• Since the investments will mainly be made into small to medium-sized private companies, there is a higher risk of capital loss. Venture capital investments are at the top end of the risk scale compared to other asset classes. You must ensure that the management team within the VCC companies have adequate experience and a demonstrable venture capital track record. The failure rates of SMEs are very high.
  • Fee structures must be scrutinised. Private equity vehicles are synonymous with high upfront fees and high annual management fees often linked to additional performance fees. Currently there is a flood of new “12J companies” entering the market which must act as a cautionary.

When it comes to the opportunities that 12J ventures present, you should bear in mind that:

  • These investments must be considered as the speculative portion of your investment portfolio, if you have the appetite to invest speculatively. These investments are not for conservative investors.
  • You should probably limit investments in 12J projects to a maximum of 10% of your overall investment portfolio.
  • If you have a high CGT liability (for example, from selling a second property with a high gain), the CGT can be eliminated by investing an equivalent amount in a VCC company.

However, s12J investments are suitable for only a select group of investors who are familiar with the capital risks and volatility of investing in unlisted small capitalisation and venture capital shares.

As an investor, you must make sure that you have enough liquidity outside of the the investment you make into VCC companies, since you have to invest for a minimum of five years to qualify for a s12J deduction.

If fact, the investment term may be considerably longer than five years since there is no guarantee of a buyer for your investment when the five-year term is over. VCC companies do not guarantee liquidity, it is up to the investor to find a buyer for his or her investment after five years — another reason to keep investments in section 12J opportunities to no more than 10% of your investable funds.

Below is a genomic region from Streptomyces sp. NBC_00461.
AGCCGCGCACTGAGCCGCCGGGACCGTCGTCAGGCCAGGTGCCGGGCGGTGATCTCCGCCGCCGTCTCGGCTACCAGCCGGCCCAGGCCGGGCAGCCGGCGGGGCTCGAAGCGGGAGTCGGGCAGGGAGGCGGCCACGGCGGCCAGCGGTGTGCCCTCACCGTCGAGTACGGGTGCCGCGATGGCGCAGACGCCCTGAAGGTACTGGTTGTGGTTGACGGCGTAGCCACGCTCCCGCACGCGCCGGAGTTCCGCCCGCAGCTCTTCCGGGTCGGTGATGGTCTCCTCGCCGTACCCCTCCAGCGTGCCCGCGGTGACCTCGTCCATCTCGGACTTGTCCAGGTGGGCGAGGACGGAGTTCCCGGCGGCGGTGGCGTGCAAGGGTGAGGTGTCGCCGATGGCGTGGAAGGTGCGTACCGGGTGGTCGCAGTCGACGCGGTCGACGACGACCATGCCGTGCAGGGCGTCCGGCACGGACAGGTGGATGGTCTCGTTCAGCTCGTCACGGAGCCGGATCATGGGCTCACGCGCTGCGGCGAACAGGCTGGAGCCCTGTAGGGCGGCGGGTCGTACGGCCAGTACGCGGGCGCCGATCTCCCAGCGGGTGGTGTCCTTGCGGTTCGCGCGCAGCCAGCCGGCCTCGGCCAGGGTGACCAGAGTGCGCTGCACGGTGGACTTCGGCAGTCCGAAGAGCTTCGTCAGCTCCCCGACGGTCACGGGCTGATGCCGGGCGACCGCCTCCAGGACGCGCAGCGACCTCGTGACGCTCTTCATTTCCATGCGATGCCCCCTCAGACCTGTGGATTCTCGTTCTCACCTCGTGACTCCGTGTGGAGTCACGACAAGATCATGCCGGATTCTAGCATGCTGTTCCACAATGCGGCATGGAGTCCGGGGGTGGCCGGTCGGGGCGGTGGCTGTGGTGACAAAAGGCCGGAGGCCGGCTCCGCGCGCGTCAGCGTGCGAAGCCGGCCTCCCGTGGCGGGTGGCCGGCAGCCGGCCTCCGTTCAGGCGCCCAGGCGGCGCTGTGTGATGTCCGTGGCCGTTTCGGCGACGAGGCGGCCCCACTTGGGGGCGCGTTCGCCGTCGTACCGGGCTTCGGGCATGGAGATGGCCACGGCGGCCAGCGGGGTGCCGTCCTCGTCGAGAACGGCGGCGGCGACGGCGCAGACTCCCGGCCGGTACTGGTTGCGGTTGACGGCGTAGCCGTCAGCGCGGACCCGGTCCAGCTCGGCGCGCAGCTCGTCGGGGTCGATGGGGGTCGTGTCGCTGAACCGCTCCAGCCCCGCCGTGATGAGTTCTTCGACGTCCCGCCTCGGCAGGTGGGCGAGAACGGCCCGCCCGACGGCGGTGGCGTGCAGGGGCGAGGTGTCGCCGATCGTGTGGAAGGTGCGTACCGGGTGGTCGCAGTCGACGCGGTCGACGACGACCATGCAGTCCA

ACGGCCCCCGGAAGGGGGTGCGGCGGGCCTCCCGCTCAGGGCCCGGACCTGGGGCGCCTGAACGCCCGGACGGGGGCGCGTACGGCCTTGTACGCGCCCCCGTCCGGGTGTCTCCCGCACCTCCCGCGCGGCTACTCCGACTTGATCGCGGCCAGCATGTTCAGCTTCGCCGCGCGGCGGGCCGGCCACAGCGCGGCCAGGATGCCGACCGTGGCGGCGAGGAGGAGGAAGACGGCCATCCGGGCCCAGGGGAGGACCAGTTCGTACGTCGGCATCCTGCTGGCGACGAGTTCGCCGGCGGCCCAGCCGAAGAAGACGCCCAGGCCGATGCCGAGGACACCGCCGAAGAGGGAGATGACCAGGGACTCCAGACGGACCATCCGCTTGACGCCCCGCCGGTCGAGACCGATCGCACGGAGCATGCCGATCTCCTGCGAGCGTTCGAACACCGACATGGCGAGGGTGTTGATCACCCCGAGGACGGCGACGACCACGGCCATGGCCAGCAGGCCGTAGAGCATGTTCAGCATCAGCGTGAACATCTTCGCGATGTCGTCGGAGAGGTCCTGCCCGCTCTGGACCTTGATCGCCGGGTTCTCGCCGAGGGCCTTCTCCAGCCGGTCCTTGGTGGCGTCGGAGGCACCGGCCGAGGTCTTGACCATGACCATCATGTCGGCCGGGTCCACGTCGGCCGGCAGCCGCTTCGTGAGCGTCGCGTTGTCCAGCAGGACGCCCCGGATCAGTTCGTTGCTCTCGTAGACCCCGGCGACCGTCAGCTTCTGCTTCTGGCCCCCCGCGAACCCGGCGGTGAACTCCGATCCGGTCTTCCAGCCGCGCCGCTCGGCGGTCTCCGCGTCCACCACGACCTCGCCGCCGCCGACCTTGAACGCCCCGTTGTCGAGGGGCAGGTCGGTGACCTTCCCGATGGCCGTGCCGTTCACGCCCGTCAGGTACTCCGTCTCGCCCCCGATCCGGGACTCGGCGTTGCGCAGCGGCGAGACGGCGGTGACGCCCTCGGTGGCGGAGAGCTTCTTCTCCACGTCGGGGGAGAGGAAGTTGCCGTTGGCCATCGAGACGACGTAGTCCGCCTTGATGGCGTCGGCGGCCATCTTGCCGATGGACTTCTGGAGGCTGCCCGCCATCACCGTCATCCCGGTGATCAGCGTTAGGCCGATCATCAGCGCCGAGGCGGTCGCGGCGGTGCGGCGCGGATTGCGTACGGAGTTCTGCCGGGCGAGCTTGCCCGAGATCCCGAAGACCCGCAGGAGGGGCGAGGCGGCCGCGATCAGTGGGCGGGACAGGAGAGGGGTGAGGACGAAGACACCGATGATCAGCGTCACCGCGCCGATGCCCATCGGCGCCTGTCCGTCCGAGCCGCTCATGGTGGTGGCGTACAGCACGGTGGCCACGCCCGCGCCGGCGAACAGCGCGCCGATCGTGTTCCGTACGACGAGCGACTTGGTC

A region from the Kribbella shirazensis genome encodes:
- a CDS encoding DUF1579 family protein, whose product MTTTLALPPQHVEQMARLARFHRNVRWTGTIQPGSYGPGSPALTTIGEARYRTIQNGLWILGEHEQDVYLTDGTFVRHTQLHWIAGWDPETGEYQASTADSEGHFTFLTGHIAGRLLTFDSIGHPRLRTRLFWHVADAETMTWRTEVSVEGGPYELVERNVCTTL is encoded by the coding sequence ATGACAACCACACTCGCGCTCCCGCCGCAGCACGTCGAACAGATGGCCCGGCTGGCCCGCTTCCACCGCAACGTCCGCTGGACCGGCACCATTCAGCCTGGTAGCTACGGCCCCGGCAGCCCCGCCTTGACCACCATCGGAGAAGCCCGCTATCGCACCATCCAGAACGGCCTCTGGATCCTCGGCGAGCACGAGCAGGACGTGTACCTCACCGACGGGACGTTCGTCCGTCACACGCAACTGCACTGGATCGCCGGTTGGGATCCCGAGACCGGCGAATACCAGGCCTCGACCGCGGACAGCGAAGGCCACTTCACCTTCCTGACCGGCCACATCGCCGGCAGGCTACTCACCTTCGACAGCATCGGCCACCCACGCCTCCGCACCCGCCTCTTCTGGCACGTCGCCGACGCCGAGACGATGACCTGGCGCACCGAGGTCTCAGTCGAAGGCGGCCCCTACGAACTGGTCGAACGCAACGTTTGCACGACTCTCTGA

Investing in illiquid investments is not something we readily recommend. This follows our experience during the financial crisis in 2007-2008 where many investors lost money due to liquidity constraints within property syndication investments, hedge funds and private equity structures.

There are more than enough opportunities in well-structured collective investments where short-term liquidity is guaranteed and prices are determined daily.

You can invest in more riskier portfolios if you have the appetite and seek higher returns that come with higher risk. Portfolios that compete with VCC companies are small/mid-cap unit trusts. The difference is that the underlying companies in which these unit trusts invest are analysed properly and must qualify to be listed on the JSE or its sub-boards. The financials of the underlying companies within the unit trusts are available for public scrutiny whereas the financials of companies invested in by VCC companies are not that easy to come by.

• Van der Merwe is a director of WealthUp and was a runner-up for the Financial Planner of the Year in 2018.